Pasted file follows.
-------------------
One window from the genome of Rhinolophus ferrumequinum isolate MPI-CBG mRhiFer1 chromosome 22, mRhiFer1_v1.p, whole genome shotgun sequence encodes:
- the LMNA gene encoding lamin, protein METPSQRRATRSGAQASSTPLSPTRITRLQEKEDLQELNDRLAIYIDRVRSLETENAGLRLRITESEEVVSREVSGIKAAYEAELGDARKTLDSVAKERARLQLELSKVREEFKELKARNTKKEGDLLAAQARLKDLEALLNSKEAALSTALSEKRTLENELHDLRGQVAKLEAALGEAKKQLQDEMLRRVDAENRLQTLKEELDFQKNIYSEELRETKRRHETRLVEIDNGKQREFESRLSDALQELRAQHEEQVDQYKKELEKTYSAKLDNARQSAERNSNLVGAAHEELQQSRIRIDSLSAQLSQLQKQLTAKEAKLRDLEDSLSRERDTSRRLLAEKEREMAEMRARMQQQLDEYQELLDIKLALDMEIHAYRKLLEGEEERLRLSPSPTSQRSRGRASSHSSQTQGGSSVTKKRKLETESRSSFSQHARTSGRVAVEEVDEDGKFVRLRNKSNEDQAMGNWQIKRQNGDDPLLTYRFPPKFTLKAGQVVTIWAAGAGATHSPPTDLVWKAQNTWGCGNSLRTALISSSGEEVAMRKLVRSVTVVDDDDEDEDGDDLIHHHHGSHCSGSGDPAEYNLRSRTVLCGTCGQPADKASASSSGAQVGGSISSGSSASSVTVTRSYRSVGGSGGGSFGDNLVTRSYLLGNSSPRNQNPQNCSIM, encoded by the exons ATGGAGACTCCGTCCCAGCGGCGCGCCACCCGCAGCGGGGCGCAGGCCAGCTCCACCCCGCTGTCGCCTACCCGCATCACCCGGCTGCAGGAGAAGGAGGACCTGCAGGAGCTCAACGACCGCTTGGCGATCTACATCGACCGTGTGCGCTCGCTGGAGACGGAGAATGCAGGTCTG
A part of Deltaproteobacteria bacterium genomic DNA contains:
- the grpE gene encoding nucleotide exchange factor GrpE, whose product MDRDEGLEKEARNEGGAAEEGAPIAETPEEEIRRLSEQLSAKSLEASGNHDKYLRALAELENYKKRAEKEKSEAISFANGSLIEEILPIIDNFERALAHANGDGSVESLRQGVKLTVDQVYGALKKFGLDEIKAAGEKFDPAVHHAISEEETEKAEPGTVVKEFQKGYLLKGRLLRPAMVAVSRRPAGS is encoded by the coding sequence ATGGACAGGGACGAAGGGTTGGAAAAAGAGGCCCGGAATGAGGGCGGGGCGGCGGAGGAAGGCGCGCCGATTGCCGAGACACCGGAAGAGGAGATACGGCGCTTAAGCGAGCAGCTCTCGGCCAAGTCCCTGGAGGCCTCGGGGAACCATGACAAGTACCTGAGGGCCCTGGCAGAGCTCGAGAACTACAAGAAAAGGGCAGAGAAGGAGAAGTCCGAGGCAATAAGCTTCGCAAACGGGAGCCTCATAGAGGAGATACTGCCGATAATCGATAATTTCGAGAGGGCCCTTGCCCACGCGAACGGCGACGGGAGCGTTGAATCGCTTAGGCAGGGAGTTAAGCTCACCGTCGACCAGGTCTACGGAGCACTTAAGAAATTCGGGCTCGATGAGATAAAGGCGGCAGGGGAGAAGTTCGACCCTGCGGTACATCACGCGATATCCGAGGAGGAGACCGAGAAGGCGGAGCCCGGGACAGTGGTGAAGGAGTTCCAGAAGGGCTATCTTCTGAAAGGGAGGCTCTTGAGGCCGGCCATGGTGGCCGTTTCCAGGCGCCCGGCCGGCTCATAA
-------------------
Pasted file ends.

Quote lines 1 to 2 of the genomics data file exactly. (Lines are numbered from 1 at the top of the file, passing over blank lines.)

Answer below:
One window from the genome of Rhinolophus ferrumequinum isolate MPI-CBG mRhiFer1 chromosome 22, mRhiFer1_v1.p, whole genome shotgun sequence encodes:
- the LMNA gene encoding lamin, protein METPSQRRATRSGAQASSTPLSPTRITRLQEKEDLQELNDRLAIYIDRVRSLETENAGLRLRITESEEVVSREVSGIKAAYEAELGDARKTLDSVAKERARLQLELSKVREEFKELKARNTKKEGDLLAAQARLKDLEALLNSKEAALSTALSEKRTLENELHDLRGQVAKLEAALGEAKKQLQDEMLRRVDAENRLQTLKEELDFQKNIYSEELRETKRRHETRLVEIDNGKQREFESRLSDALQELRAQHEEQVDQYKKELEKTYSAKLDNARQSAERNSNLVGAAHEELQQSRIRIDSLSAQLSQLQKQLTAKEAKLRDLEDSLSRERDTSRRLLAEKEREMAEMRARMQQQLDEYQELLDIKLALDMEIHAYRKLLEGEEERLRLSPSPTSQRSRGRASSHSSQTQGGSSVTKKRKLETESRSSFSQHARTSGRVAVEEVDEDGKFVRLRNKSNEDQAMGNWQIKRQNGDDPLLTYRFPPKFTLKAGQVVTIWAAGAGATHSPPTDLVWKAQNTWGCGNSLRTALISSSGEEVAMRKLVRSVTVVDDDDEDEDGDDLIHHHHGSHCSGSGDPAEYNLRSRTVLCGTCGQPADKASASSSGAQVGGSISSGSSASSVTVTRSYRSVGGSGGGSFGDNLVTRSYLLGNSSPRNQNPQNCSIM, encoded by the exons ATGGAGACTCCGTCCCAGCGGCGCGCCACCCGCAGCGGGGCGCAGGCCAGCTCCACCCCGCTGTCGCCTACCCGCATCACCCGGCTGCAGGAGAAGGAGGACCTGCAGGAGCTCAACGACCGCTTGGCGATCTACATCGACCGTGTGCGCTCGCTGGAGACGGAGAATGCAGGTCTG